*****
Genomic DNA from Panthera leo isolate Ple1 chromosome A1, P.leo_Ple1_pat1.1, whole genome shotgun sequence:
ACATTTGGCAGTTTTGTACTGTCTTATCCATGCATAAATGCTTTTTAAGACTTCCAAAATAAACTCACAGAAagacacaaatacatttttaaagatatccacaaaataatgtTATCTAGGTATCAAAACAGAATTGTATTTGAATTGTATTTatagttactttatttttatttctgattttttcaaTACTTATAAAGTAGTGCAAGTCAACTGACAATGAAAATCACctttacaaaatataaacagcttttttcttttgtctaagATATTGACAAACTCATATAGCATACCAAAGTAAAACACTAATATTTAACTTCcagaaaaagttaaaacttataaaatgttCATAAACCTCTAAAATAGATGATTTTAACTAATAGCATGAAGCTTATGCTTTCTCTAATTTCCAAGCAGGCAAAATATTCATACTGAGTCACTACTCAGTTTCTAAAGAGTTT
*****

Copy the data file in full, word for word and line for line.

Genomic DNA from Panthera leo isolate Ple1 chromosome A1, P.leo_Ple1_pat1.1, whole genome shotgun sequence:
ACATTTGGCAGTTTTGTACTGTCTTATCCATGCATAAATGCTTTTTAAGACTTCCAAAATAAACTCACAGAAagacacaaatacatttttaaagatatccacaaaataatgtTATCTAGGTATCAAAACAGAATTGTATTTGAATTGTATTTatagttactttatttttatttctgattttttcaaTACTTATAAAGTAGTGCAAGTCAACTGACAATGAAAATCACctttacaaaatataaacagcttttttcttttgtctaagATATTGACAAACTCATATAGCATACCAAAGTAAAACACTAATATTTAACTTCcagaaaaagttaaaacttataaaatgttCATAAACCTCTAAAATAGATGATTTTAACTAATAGCATGAAGCTTATGCTTTCTCTAATTTCCAAGCAGGCAAAATATTCATACTGAGTCACTACTCAGTTTCTAAAGAGTTT